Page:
Monday, May 13, 2013

Oral Pronouncement of 12-Month Sentence Was Binding; 33-month Sentence Reversed

U.S. v. Luna-Acosta, 2013 WL 1848761 (5/3/13) (N.M.) (Published) - Reversal of a written judgment for a sentence of 33 months in prison and an order requiring a written judgment reflecting the district judge's oral pronouncement of a 12-month sentence. Defense counsel asked the judge to impose a sentence within a range of 12-18 months, despite a guideline range of 33-41, because when making the plea offer the government had indicated the offense level would be much lower than it turned out to be. Nonetheless, the judge announced a sentence of 33 months to be followed by 2 years of supervised release. The judge granted the defense request to continue the sentencing a couple weeks to when the guidelines would call for no supervised release. At the continuation of that hearing, undaunted, defense counsel asked the judge to reconsider his announcement of a 33-month sentence, explaining her rationale again. The AUSA made no objection, despite being afforded the opportunity to do so. The judge, persuaded by defense counsel's argument, orally announced a 12-month sentence. 5 months later the judge issued a written judgment for 33 months, explaining he only continued the hearing to change the supervised-release part of the sentence. He had no jurisdiction to change the 33-month sentence, once he announced it, the judge declared. And besides, he complained, he has so many cases it's hard to keep track of them all and neither party alerted him to what was happening [not true].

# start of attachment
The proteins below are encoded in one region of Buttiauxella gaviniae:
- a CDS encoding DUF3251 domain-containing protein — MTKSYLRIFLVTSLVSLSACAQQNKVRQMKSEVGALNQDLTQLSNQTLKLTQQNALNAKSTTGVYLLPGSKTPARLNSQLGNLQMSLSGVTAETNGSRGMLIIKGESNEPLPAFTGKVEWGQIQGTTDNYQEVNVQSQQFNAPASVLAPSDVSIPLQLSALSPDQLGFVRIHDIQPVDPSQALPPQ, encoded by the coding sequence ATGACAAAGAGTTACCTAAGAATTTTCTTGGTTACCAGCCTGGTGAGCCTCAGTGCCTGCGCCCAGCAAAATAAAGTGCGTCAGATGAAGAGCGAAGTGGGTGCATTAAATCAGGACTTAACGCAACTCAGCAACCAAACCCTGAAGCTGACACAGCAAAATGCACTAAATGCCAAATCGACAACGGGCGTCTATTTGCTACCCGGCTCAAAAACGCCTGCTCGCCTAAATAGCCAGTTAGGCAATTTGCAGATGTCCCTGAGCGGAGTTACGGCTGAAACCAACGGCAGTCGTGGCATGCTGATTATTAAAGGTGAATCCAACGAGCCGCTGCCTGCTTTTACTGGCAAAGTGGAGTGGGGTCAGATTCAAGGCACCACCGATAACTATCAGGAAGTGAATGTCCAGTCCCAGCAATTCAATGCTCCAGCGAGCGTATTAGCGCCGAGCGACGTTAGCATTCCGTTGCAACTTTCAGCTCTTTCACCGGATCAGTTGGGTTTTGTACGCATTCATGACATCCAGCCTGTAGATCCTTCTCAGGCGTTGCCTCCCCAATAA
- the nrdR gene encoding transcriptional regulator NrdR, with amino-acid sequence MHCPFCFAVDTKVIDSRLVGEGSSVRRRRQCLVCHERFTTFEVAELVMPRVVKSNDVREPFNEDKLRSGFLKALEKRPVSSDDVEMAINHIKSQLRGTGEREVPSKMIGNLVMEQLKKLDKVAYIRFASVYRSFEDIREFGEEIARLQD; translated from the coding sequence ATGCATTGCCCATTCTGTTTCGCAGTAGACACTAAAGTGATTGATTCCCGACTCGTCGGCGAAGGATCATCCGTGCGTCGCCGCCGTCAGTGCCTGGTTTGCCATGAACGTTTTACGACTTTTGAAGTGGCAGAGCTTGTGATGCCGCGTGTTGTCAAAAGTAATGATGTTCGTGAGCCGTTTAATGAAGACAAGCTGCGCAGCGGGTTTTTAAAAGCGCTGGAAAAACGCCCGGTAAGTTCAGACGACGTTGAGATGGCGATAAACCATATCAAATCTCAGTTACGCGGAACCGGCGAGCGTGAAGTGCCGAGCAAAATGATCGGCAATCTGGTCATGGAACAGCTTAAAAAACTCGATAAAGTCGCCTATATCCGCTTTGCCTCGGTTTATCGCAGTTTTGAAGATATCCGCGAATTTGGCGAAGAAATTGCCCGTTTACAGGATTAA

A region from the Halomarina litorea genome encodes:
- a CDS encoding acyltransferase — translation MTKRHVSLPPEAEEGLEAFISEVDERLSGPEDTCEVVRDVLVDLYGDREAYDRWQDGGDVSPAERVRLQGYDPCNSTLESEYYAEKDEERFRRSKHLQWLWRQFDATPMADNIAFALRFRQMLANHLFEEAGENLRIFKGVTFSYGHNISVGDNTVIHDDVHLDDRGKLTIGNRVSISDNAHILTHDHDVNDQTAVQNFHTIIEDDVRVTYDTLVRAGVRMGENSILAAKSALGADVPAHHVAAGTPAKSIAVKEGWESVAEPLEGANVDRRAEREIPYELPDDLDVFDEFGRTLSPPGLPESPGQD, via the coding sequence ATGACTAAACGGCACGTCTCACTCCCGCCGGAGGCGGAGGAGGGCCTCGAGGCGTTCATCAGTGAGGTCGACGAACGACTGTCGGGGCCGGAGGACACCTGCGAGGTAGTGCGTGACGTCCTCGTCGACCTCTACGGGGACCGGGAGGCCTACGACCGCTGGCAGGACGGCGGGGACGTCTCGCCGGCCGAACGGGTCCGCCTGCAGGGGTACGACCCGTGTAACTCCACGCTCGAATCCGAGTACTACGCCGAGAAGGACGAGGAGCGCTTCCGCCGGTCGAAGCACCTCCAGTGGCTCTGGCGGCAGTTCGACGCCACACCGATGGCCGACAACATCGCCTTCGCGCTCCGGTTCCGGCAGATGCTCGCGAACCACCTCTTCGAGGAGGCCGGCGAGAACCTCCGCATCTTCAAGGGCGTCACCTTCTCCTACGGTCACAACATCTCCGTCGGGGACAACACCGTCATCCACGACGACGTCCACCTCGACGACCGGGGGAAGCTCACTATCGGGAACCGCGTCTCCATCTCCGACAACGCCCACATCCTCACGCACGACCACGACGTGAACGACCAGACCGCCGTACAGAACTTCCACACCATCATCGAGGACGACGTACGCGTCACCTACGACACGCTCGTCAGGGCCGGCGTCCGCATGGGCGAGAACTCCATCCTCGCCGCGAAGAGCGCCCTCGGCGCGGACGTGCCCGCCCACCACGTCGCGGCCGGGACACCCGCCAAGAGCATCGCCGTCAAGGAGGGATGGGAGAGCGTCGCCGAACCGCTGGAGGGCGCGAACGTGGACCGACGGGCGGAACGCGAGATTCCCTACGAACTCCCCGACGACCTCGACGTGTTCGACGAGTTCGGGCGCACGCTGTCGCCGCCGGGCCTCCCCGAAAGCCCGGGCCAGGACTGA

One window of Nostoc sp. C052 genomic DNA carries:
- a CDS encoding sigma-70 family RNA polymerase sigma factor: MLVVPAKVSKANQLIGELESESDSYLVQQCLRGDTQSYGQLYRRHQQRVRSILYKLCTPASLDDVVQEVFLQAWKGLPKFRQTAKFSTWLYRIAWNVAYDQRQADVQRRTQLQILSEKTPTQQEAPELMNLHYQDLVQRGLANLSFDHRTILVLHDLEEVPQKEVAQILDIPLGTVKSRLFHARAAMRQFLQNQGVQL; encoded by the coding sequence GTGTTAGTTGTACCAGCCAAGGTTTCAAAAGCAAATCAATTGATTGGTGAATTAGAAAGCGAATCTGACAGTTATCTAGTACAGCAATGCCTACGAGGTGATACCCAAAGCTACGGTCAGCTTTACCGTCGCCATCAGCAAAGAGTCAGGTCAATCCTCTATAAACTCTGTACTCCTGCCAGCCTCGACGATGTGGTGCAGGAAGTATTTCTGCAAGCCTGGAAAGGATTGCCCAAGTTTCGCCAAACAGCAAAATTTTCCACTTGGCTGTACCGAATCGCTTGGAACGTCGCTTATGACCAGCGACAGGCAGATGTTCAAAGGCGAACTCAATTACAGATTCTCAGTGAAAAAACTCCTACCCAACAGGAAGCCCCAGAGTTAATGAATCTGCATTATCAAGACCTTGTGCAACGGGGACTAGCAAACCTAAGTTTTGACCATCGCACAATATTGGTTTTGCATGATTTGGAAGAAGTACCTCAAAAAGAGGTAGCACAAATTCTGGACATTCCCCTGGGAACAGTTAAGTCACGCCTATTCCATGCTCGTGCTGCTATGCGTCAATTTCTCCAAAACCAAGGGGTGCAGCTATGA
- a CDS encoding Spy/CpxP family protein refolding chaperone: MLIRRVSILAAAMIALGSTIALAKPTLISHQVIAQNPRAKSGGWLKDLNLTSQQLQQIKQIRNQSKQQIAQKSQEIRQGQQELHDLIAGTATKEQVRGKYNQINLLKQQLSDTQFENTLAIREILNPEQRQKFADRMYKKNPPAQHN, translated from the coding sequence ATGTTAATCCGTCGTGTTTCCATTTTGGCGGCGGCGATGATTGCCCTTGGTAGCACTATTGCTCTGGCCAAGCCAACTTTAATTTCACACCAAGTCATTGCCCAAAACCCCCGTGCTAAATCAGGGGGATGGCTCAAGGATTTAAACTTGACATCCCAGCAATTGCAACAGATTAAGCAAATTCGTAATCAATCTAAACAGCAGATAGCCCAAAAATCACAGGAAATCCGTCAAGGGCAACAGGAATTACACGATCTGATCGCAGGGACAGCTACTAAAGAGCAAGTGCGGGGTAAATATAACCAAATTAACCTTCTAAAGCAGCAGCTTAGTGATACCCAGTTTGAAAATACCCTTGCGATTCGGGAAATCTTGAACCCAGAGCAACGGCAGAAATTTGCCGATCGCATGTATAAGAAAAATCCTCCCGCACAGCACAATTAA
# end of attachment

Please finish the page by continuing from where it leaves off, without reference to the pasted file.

The 10th, in line with 5th Circuit precedent, held the judge's oral announcement of the 33-month sentence did not automatically divest the judge of jurisdiction to change the sentence. He continued the sentencing for all purposes. Although the defense only raised the supervised release issue, the judge continued the hearing before she could have asked for a reconsideration of the prison time, as she did at the next hearing. The nasty 10th Circuit precedent that requires us to make objections after the d. ct. pronounces sentence shows that a d. ct. has the power to correct a sentence after orally pronouncing it until the sentencing is adjourned. It doesn't matter that the next hearing was a few weeks after the first. It might take that long for a d. ct. to consider and research an objection. Because of all that, the 12-month sentence was the real sentence. The d. ct. did not have authority to change the sentence after the 14 days provided by Rule 35(a) to correct a sentence for clear error. In line with a 7th Circuit case, the 10th holds a challenge to a sentence imposed without jurisdiction was not within the scope of the appeal waiver.